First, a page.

Protective Processes Within Families



The development of resiliency is none other than a process of healthy human development that is contingent upon creating climates of caring, high expectations, and participation for our kids.
-- Bonnie Benard, 1992


The resilience model holds that, as is the case with individuals, all families have "self-righting tendencies" which can flourish given an adequately facilitating environment. A critical problem which has emerged in the U.S. as the discrepancy between the haves and have-nots has grown wider is that the economic burden on the have-nots has increased to the point that many parents have little time or energy to attend to family life. The limited availability of educational, cultural, and economic resources and the accumulation of acute and chronic stressors which wear people down over time make low SES a major risk factor for family dysfunction and less than optimal parenting. Having said this, we must stress that, despite severe poverty, many families do manage to function well and to raise healthy, resilient children.

Throughout the discussion of traits of resilient individuals, we have identified various resilience-enhancing processes which go on in families. We will now turn to other researchers who have provided some answers to the question, "How do these families do it?" Virtually all of them report some combination of caring relationships, high expectations and support, and opportunities for the children to be contributing members of the family from early on in life.

Gary, et al., (1983) list ten characteristics of strong resilient African-American families:

  1. Strong economic base
  2. Achievement orientation
  3. Role adaptability
  4. Spirituality
  5. Extended family bonds
  6. Racial pride
  7. Respect and love
  8. Resourcefulness
  9. Community involvement
  10. Family unity

In their early study of low-SES resilient African-American children, Garmezy and Nuechterlein (1972) reported, among other things, the following:

  1. The home life reports of these competent children revealed households of the achieving lower-class children to be less cluttered, more "neat and clean," containing more books.

  2. Well-defined parent and child roles marked the families of these achieving youngsters. By contrast, mothers of underachieving children were often reported to appear more as pseudosiblings involved more pervasively in fulfilling their own needs to the exclusion of concern for those of their children.

  3. Evident parental awareness of the child as an individual... Willingness by the parent to permit the child greater self-direction in everyday tasks and recognize the reality of the child’s interests and goals.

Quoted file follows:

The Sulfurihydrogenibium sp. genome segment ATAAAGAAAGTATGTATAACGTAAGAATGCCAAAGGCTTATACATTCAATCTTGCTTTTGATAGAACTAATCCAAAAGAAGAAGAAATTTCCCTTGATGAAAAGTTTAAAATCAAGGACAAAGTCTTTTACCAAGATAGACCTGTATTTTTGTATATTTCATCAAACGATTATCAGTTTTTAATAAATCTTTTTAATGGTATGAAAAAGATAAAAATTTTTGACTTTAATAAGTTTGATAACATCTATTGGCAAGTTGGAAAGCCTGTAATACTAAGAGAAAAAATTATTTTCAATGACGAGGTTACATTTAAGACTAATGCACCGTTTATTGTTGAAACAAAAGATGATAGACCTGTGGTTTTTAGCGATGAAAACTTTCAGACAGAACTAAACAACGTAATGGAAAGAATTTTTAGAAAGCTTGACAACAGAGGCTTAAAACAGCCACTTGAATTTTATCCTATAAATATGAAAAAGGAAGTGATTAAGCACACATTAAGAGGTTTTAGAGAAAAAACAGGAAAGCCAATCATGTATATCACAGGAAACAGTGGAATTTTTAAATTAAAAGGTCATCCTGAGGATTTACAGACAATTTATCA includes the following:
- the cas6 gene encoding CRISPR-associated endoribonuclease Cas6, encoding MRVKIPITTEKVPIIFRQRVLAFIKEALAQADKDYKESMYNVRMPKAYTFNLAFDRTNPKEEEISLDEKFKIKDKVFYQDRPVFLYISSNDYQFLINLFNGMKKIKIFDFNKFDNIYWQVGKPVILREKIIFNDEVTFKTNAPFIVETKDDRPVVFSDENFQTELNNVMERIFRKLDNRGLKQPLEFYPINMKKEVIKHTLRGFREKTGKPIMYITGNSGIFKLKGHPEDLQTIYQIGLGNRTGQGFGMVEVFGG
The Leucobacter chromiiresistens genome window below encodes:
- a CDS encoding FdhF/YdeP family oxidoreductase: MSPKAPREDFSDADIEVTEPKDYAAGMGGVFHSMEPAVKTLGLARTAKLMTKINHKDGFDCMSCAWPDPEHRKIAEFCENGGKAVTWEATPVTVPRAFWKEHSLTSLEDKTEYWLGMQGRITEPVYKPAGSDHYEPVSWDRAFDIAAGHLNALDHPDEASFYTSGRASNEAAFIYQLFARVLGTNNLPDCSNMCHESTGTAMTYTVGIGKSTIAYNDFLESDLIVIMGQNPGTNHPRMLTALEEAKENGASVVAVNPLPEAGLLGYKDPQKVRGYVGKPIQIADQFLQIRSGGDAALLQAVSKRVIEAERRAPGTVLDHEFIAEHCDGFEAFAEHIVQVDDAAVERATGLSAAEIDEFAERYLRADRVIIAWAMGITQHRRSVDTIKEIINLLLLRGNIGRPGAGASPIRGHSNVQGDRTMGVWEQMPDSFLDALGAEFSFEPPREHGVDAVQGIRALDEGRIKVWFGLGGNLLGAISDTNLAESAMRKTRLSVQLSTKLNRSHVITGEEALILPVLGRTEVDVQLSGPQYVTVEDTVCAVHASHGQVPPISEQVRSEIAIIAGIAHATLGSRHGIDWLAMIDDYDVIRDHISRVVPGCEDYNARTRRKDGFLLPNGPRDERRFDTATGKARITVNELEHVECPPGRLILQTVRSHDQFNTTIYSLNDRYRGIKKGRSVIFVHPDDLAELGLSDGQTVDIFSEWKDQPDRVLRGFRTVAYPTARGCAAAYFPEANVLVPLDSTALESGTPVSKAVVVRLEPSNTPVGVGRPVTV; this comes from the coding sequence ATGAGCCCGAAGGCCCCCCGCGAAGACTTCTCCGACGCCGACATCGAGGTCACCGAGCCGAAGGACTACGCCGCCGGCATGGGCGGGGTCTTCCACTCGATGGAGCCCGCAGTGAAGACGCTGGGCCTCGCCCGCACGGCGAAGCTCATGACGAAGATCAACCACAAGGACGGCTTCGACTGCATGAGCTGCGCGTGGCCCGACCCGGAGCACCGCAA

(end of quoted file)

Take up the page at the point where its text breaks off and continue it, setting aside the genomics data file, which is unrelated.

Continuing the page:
Interestingly, at least in this study, the absence of the father did not relate to the child’s academic achievement.

Garmezy (1991) also lists the nine factors Clark (1983) identified which characterized families of high achieving, poor, African-American children:

  1. Frequent school contacts initiated by parents.
  2. The child has exposure to stimulating, supportive school teachers.
  3. Parents expect to play a major role in the child’s schooling and expect the child to do likewise.
  4. Parents establish clear, specific role boundaries and status structures while serving as the dominant authority.
  5. Conflict between family members is infrequent.
  6. Parents frequently engage in deliberate achievement-training activities.
  7. Parents exercise firm, consistent mentoring and rules enforcement.
  8. Parents provide liberal nurturance and support.
  9. Parents are able to defer to the child’s knowledge on intellectual matters.

And Kumpfer (1998) cites other researchers who list five major types of protective processes within families:

  1. Supportive parent-child relationships
  2. Positive discipline methods
  3. Monitoring & supervision
  4. Family advocacy for their children
  5. Seeking information and support for the benefit of their children.

In a 1987 article, Garmezy stated that "positive family attributes" include "such elements as quality of the parent-child relationship, adequacy of family communication, degree of parents’ perceptiveness about the child, and overall competence of the parent." He went on to say that family stability, organization, and cohesion served as protective factors, and that "children with these more advantageous family characteristics were more intelligent, more competent, and less likely to become disruptive under high levels of stress." The researchers operationalized family stability and organization by such things as numbers of family moves, marriages, jobs, and the upkeep of the home, and family cohesion by the frequency of family activities, levels of manifest affection, presence of rules regarding offspring’s behavior, adequacy of communication in the family, and the like.